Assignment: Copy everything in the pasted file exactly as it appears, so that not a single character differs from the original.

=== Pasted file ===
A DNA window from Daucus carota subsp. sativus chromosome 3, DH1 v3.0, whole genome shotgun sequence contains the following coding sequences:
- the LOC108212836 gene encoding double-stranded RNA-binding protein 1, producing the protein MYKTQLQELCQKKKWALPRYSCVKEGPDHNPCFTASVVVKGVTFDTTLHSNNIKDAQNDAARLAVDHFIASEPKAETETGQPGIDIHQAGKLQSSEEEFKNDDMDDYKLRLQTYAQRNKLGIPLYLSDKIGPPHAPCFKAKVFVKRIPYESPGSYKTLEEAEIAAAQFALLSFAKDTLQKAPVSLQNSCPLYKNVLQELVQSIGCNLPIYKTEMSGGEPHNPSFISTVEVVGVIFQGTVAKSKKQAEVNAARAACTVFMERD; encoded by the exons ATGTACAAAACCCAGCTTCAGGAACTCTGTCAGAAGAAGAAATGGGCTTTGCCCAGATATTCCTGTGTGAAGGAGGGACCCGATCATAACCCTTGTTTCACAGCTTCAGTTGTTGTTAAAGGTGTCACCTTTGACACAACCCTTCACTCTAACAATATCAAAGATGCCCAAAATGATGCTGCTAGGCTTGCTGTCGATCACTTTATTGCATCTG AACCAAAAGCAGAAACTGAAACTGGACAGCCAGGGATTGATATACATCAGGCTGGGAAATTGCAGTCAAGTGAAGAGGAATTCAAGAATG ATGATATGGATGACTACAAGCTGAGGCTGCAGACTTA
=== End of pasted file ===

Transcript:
A DNA window from Daucus carota subsp. sativus chromosome 3, DH1 v3.0, whole genome shotgun sequence contains the following coding sequences:
- the LOC108212836 gene encoding double-stranded RNA-binding protein 1, producing the protein MYKTQLQELCQKKKWALPRYSCVKEGPDHNPCFTASVVVKGVTFDTTLHSNNIKDAQNDAARLAVDHFIASEPKAETETGQPGIDIHQAGKLQSSEEEFKNDDMDDYKLRLQTYAQRNKLGIPLYLSDKIGPPHAPCFKAKVFVKRIPYESPGSYKTLEEAEIAAAQFALLSFAKDTLQKAPVSLQNSCPLYKNVLQELVQSIGCNLPIYKTEMSGGEPHNPSFISTVEVVGVIFQGTVAKSKKQAEVNAARAACTVFMERD; encoded by the exons ATGTACAAAACCCAGCTTCAGGAACTCTGTCAGAAGAAGAAATGGGCTTTGCCCAGATATTCCTGTGTGAAGGAGGGACCCGATCATAACCCTTGTTTCACAGCTTCAGTTGTTGTTAAAGGTGTCACCTTTGACACAACCCTTCACTCTAACAATATCAAAGATGCCCAAAATGATGCTGCTAGGCTTGCTGTCGATCACTTTATTGCATCTG AACCAAAAGCAGAAACTGAAACTGGACAGCCAGGGATTGATATACATCAGGCTGGGAAATTGCAGTCAAGTGAAGAGGAATTCAAGAATG ATGATATGGATGACTACAAGCTGAGGCTGCAGACTTA